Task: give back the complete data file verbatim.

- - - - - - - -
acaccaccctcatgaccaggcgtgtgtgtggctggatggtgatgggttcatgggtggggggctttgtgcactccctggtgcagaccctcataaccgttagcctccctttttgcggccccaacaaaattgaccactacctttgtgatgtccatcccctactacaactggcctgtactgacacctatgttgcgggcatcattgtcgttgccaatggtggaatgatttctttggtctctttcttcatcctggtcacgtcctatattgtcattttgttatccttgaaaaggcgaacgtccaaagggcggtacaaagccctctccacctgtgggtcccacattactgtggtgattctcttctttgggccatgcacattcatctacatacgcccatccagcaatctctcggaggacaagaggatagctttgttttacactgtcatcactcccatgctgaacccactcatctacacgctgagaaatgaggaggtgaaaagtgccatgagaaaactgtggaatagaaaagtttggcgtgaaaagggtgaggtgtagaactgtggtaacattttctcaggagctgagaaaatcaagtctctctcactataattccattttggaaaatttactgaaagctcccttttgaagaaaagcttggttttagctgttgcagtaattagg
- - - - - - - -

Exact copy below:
acaccaccctcatgaccaggcgtgtgtgtggctggatggtgatgggttcatgggtggggggctttgtgcactccctggtgcagaccctcataaccgttagcctccctttttgcggccccaacaaaattgaccactacctttgtgatgtccatcccctactacaactggcctgtactgacacctatgttgcgggcatcattgtcgttgccaatggtggaatgatttctttggtctctttcttcatcctggtcacgtcctatattgtcattttgttatccttgaaaaggcgaacgtccaaagggcggtacaaagccctctccacctgtgggtcccacattactgtggtgattctcttctttgggccatgcacattcatctacatacgcccatccagcaatctctcggaggacaagaggatagctttgttttacactgtcatcactcccatgctgaacccactcatctacacgctgagaaatgaggaggtgaaaagtgccatgagaaaactgtggaatagaaaagtttggcgtgaaaagggtgaggtgtagaactgtggtaacattttctcaggagctgagaaaatcaagtctctctcactataattccattttggaaaatttactgaaagctcccttttgaagaaaagcttggttttagctgttgcagtaattagg